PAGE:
Windschnurer, I., Häusler, A., Waiblinger, S. et al. 2022. Relationships between owner and household characteristics and enrichment and cat behaviour. Applied Animal Behaviour Science 247, 105562.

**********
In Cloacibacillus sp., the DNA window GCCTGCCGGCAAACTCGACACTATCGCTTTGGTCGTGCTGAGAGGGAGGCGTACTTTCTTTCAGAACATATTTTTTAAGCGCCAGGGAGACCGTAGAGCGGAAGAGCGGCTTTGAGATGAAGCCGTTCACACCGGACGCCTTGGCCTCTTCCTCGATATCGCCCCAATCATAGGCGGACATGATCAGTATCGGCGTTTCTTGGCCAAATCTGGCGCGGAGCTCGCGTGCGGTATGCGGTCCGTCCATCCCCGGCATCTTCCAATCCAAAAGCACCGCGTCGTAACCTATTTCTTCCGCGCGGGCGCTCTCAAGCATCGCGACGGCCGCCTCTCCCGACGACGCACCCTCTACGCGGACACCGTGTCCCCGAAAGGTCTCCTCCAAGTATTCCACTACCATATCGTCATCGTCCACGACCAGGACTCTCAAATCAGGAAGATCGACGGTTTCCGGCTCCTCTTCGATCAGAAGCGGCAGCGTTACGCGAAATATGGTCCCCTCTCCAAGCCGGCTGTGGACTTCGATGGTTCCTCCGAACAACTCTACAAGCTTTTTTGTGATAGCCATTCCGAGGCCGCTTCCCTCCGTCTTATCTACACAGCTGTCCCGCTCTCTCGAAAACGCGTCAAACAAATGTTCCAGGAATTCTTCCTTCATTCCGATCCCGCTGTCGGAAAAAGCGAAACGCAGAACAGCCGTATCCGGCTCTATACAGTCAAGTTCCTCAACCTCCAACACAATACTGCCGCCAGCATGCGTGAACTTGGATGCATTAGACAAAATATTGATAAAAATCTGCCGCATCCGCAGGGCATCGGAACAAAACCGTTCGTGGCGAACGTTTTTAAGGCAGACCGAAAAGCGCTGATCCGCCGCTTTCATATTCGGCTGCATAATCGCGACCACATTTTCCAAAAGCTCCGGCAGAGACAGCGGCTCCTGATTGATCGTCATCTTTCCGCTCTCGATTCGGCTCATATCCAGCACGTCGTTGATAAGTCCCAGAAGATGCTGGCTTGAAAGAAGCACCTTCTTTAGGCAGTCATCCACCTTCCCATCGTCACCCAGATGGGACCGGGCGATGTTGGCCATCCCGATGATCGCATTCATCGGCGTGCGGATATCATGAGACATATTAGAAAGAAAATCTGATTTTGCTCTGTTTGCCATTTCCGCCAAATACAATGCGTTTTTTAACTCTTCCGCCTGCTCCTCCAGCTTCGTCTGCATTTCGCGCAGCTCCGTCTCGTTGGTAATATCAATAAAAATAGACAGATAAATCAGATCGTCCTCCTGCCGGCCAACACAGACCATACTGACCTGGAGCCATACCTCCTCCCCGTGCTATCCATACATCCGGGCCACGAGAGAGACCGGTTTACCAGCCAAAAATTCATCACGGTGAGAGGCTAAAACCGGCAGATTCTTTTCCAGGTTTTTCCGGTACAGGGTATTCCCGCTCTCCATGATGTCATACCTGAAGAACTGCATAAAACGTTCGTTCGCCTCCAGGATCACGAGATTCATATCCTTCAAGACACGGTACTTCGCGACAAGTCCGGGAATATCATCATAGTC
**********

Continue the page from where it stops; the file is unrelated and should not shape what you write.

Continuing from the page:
Owners may enhance their cats’ welfare by social enrichment (e.g. positive human-animal interactions), and physical enrichment (e.g. play objects). The purpose of this study was to investigate associations between owner characteristics (e.g. attitudes, attachment), household characteristics (the keeping of one or more cats) and owner behaviours enriching their cats’ lives. Another aim was to use the Theory of Planned Behaviour (TPB, using question sets targeting attitudes towards behaviours directed/activities provided to cats, normative and control beliefs) to identify predictors of owner behavior, represented by duration of a play session, number of toys constantly available/cat and frequency of outdoor access. Finally, we aimed to investigate associations between owner and cat behaviours. To this end, an online survey was conducted among cat owners. Questions assessing general attitudes, beliefs about cats’ needs, attachment, frequencies of owner-cat interactions, access to play opportunities and cat behaviour (play, unwanted behaviours) were summarised to components after principal component analyses. Owner attitudes and attachment systematically correlated with frequencies of human-cat interactions (e.g. tactile and non-tactile) and access to various play objects (p < 0.05). The general attitude that cats are ‘Beneficial’ and the TPB attitude ‘Important to play with cats’ were significant predictors of the duration of a play session (β = 0.15/0.14), accounting for 8% of the variance. Owner age, the husbandry decision to keep one or more cats and the TPB attitude ‘Important to offer different toys’ significantly predicted the number of toys constantly available/cat (β = −0.12/−0.47/0.45), accounting for 36% of the variance. Predictors of the frequency of outdoor access were the TPB attitude ‘Important to offer outdoor access’ and the control belief that the outdoors were too dangerous (β = 0.23/−0.60), accounting for 62% of the variance. According to structural models, an effect of attachment on owner behaviour is mediated by attitudes. Owner behaviours systematically correlated with cat play (p < 0.05) but not problem behaviours. The overall results suggest clearly identifiable relationships between attitudes, owner and animal behaviour. They provide insight into attitudes and owner behaviours to target when designing interventions to influence cat owner behaviour. Since positive owner–cat interactions were associated with cat play behaviour, a potential indicator of enhanced welfare, this study underlines the important role of the owner for cat welfare.

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